When oxygenates are present and must be remediated at a site, bioremediation, either alone or in combination with other technologies, may be a suitable remediation approach. Although both ether-and alcohol-based oxygenates are susceptible to biodegradation, the site conditions will determine whether bioremediation is an appropriate technology for a given site Key factors that affect the performance and cost of bioremediation include171
1. Concentration, mass, and distribution of VOCs in the soil and groundwater
3. Moisture content
4. Mineral content
7. Concentrations of terminal electron receptors and nutrients
8. Presence of appropriate microbes in the subsurface
9. Cleanup goals
These factors affect the design of the bioremediation system, the biodegradation pathways that can be employed, and the amendments that must be added to enhance bioremediation.34,40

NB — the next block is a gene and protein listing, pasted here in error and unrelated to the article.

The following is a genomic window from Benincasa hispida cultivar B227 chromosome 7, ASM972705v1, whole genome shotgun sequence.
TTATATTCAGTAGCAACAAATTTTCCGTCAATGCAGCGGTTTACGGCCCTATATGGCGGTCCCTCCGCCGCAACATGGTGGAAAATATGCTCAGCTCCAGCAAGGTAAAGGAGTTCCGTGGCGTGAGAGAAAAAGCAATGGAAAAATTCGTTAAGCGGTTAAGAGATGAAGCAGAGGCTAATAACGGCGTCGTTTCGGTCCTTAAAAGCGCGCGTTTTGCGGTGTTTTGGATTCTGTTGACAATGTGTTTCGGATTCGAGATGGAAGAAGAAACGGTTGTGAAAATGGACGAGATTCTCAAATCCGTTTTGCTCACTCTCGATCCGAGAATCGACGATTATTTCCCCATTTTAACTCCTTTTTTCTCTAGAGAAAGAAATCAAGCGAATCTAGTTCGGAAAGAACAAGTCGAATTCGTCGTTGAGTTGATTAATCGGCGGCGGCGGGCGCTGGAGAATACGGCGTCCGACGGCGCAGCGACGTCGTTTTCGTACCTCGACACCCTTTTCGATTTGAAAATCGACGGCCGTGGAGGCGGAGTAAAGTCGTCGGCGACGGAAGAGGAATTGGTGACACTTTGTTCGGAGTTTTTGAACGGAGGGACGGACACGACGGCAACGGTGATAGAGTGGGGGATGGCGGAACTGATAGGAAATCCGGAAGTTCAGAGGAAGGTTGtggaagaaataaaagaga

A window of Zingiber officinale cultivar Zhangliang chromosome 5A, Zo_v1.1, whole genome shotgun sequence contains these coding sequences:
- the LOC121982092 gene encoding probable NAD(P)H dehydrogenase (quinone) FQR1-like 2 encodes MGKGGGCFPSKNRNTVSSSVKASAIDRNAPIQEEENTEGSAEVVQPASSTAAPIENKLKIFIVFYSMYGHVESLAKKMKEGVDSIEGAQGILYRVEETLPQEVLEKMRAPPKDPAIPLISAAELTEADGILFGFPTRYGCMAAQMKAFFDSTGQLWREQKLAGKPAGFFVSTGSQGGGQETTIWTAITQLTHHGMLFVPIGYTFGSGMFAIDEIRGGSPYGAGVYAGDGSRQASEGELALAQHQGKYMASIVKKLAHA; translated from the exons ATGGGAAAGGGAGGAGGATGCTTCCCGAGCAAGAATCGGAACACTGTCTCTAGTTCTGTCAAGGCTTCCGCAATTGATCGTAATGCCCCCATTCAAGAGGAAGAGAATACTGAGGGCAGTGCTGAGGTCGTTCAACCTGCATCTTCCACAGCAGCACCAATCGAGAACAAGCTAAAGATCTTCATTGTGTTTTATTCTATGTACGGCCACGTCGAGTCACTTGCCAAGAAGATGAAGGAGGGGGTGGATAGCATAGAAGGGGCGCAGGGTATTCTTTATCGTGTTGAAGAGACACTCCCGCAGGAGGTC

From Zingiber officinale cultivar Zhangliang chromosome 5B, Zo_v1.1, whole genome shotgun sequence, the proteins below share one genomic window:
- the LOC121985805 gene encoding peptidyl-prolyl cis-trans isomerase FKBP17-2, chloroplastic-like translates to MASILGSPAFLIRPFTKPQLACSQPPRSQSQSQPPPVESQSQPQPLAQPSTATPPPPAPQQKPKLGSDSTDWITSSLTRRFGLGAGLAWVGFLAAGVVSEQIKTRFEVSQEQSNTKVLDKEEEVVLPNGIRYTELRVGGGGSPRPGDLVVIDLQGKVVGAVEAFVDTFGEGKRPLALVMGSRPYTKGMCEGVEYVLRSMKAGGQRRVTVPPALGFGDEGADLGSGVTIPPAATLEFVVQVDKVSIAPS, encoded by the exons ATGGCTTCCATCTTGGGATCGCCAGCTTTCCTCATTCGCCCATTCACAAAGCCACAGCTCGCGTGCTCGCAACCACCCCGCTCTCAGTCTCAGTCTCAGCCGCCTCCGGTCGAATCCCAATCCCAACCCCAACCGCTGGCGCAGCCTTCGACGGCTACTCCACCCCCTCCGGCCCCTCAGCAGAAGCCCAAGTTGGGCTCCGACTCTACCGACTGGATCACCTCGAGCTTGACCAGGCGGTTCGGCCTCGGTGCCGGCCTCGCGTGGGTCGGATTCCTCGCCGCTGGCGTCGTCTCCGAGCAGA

Bioremediation is generally considered to be more suitable for the dissolved phase in ground-water plumes or low concentrations in soil rather than grossly contaminated source areas where free product may be present. Other technologies that incorporate free product removal, such as MPE and pump-and-treat, are generally considered more applicable to source areas. Therefore, source areas are typically treated through removal or another technology prior to the application of bioremediation. Because of the above factors, the design of a bioremediation system is typically based on significant site analysis and bench- and pilot-scale testing rather than the application of packaged treatment systems.
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